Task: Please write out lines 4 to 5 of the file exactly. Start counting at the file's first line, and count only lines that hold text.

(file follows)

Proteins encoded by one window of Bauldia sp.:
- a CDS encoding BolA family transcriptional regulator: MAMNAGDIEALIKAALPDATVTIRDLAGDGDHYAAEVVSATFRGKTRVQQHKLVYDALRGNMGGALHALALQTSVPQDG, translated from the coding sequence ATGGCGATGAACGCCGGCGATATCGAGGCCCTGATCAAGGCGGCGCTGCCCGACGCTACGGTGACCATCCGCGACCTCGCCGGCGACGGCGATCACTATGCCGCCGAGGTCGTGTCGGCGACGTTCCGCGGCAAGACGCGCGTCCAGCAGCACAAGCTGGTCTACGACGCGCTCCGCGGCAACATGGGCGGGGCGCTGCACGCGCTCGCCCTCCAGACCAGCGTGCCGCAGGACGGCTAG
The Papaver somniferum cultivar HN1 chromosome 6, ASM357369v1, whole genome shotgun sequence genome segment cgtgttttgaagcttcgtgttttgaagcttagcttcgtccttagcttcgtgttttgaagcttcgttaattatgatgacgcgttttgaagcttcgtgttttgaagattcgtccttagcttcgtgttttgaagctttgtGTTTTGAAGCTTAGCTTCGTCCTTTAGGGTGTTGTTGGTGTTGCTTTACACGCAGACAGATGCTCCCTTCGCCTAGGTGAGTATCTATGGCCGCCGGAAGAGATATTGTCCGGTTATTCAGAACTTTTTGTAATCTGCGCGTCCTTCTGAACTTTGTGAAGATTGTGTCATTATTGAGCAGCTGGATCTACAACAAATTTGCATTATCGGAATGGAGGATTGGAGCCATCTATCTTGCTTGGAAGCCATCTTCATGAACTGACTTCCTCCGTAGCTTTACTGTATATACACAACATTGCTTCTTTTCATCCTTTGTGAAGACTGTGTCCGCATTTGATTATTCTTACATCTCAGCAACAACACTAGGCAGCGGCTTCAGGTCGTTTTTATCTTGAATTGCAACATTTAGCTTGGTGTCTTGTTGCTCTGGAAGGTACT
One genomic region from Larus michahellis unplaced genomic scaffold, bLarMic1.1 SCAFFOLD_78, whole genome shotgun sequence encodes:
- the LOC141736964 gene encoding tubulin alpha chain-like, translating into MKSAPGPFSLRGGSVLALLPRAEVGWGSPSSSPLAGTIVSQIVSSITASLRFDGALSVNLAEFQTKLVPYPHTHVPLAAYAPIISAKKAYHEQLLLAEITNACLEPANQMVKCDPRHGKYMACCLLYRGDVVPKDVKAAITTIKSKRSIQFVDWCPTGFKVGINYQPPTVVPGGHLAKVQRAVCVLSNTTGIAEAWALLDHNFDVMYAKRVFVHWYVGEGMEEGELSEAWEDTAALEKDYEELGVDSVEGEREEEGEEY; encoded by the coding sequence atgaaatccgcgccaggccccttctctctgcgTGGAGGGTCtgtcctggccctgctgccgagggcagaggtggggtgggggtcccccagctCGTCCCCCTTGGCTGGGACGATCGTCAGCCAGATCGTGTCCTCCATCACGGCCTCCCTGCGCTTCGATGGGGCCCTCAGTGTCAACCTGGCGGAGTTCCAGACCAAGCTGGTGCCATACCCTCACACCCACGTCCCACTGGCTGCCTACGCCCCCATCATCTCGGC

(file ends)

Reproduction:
One genomic region from Larus michahellis unplaced genomic scaffold, bLarMic1.1 SCAFFOLD_78, whole genome shotgun sequence encodes:
- the LOC141736964 gene encoding tubulin alpha chain-like, translating into MKSAPGPFSLRGGSVLALLPRAEVGWGSPSSSPLAGTIVSQIVSSITASLRFDGALSVNLAEFQTKLVPYPHTHVPLAAYAPIISAKKAYHEQLLLAEITNACLEPANQMVKCDPRHGKYMACCLLYRGDVVPKDVKAAITTIKSKRSIQFVDWCPTGFKVGINYQPPTVVPGGHLAKVQRAVCVLSNTTGIAEAWALLDHNFDVMYAKRVFVHWYVGEGMEEGELSEAWEDTAALEKDYEELGVDSVEGEREEEGEEY; encoded by the coding sequence atgaaatccgcgccaggccccttctctctgcgTGGAGGGTCtgtcctggccctgctgccgagggcagaggtggggtgggggtcccccagctCGTCCCCCTTGGCTGGGACGATCGTCAGCCAGATCGTGTCCTCCATCACGGCCTCCCTGCGCTTCGATGGGGCCCTCAGTGTCAACCTGGCGGAGTTCCAGACCAAGCTGGTGCCATACCCTCACACCCACGTCCCACTGGCTGCCTACGCCCCCATCATCTCGGC